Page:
David A. Martin: Itís a heavily political arena. There were a number of things that the administration said, and, as you noted, I was part of two of those administrations: the Clinton and the Obama administration. But the Clinton administration, I think, was notable for pushing for additional resources for the functions. Great demands on the system, it was under-resourced both for enforcement and for the granting of benefits, and there were efforts to clean up some of those processes through regulations, through changes, for example, to the asylum system, as you mentioned, but also primarily to provide enough resources to begin to come closer to mastering some of those problems. But it was highly political. It was a major issue leading up to the 1996 election when Bill Clinton was reelected and a major reform bill was enacted in 1996, about six weeks before the election. A lot of just hard politics went into that. It was thought that — I think rightly so — that immigration might be a major issue and both parties were contesting over that. The Bush administration worked hard from early on to try to find a comprehensive overall solution, to work closely with the government of Mexico, to try to find a solution with major allies that are still ones that are being talked about, that is, a kind of legalization for people already here, much better enforcement mechanisms both at the border and in the interior, and revisions to our permanent immigration — or our overall legal immigration categories to better accommodate demand. So those were the strong things and the good things that were done. I think some of it in the later periods were more heavy handed in terms of the way that the enforcement against employers went forward. The Obama administration tried to shift that, as we talked about earlier, to focus more on employers rather than on rounding up hundreds of people and to press for comprehensive immigration reform. But the legislative calendar was pretty much occupied by health care. It proved difficult to find the right combination of Republican supporters to really get the effort off the ground, although Senator Lindsay Graham and Senator Charles Schumer worked together to try to put together some kind of bipartisan package early on, but it didn’t gain much traction.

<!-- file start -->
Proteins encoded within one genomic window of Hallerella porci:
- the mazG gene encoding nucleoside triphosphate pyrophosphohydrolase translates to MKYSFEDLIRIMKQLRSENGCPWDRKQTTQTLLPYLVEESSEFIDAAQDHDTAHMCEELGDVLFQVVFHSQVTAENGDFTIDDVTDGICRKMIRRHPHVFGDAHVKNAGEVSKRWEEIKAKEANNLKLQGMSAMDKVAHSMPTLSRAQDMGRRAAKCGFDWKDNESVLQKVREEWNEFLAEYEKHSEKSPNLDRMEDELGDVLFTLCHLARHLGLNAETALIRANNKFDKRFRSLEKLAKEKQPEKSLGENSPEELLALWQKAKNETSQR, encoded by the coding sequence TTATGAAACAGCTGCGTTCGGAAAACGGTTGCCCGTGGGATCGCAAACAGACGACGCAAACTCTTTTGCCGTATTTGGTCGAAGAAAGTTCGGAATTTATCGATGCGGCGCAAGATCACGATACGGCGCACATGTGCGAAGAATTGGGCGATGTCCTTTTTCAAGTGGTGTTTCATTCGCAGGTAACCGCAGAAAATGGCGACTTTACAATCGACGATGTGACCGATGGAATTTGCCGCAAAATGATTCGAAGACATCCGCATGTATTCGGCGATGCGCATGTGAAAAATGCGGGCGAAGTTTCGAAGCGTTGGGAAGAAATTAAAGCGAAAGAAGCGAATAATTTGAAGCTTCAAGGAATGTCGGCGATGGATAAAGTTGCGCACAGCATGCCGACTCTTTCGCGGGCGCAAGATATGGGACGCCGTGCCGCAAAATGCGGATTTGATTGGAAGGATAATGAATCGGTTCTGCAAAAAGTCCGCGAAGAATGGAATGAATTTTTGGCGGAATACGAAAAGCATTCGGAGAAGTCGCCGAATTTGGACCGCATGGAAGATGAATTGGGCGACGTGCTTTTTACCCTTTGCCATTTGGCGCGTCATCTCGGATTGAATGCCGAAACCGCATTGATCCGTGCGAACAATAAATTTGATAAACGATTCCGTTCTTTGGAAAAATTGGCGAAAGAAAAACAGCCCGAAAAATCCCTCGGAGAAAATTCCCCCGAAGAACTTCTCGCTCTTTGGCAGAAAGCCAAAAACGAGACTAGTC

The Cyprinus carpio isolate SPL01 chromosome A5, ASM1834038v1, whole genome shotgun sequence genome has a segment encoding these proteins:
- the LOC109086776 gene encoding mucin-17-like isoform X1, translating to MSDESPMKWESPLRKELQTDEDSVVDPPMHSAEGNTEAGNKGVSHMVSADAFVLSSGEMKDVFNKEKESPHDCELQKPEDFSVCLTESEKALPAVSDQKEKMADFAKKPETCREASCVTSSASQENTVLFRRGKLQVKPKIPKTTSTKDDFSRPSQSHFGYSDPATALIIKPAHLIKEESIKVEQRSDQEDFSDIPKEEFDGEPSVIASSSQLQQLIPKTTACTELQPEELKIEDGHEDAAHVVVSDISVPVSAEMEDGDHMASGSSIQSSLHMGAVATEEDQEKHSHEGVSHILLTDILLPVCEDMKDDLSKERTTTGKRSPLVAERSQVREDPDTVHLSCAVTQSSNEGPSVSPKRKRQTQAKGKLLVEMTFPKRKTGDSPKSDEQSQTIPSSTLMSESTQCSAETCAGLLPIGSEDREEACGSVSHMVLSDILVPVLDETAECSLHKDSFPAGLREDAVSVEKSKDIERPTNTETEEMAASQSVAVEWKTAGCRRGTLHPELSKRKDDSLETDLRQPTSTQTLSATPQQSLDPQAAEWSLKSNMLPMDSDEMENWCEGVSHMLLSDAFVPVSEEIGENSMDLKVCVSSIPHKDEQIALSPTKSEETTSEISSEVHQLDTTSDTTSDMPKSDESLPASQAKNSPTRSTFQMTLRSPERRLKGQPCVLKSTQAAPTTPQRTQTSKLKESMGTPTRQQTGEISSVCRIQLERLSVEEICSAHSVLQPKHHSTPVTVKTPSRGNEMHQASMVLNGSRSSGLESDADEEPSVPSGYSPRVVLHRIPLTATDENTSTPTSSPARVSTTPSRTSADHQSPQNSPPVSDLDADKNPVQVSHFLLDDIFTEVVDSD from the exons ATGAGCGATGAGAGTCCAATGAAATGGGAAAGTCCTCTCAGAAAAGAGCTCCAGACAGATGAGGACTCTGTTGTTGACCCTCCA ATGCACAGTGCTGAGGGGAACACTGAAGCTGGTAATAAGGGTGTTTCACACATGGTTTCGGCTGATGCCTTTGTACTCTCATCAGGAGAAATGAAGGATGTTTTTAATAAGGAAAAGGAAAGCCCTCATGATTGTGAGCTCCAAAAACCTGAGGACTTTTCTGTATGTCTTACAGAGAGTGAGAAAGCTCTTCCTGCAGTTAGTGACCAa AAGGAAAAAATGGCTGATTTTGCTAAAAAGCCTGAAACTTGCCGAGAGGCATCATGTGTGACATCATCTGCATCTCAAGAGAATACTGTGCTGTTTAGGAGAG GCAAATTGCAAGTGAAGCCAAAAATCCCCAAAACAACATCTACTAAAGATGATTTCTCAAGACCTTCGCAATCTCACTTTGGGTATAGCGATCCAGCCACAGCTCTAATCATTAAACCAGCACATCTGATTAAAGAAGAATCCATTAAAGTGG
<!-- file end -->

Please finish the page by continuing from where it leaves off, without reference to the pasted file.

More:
Jan Paynter: Itís always encouraging to hear about bipartisanship.
David A. Martin: Well, there was, but the problem was that they couldn’t really get another Republican cosponsor. There was some interest in going along with the bill if it got rolling, but it was hard to get it going. So there were contributions by each one. I will say the Bush Administration also contributed in a way by biting the bullet and raising the fees on immigration benefits, in a way that was quite painful. I know it remains painful for the individuals who get the benefits, but we had been suffering from very lengthy backlogs, processing backlogs affecting people who were applying, really just because of the math. There were not enough officers capable of keeping up with or making a dent in the backlog in that arena and Congress has mandated that all of that kind of adjudication function has to be funded by fees. The fees hadnít been set at that level, so they did increase that, and that enabled us over the next several years now to pretty much catch up with processing backlogs. There are other kinds of backlogs, but the administration made some significant progress along those lines. The Obama administration has worked on the benefits side, changing of enforcement approaches and also really trying to develop a much tighter focus on applying resources, enforcement resources, to people with criminal involvement and to exercise prosecutorial discretion in the immigration field more soundly.
Jan Paynter: In your experience, Professor, working in this administration, what are some of the most commonly held misconceptions about the process of immigration and what it means to be American?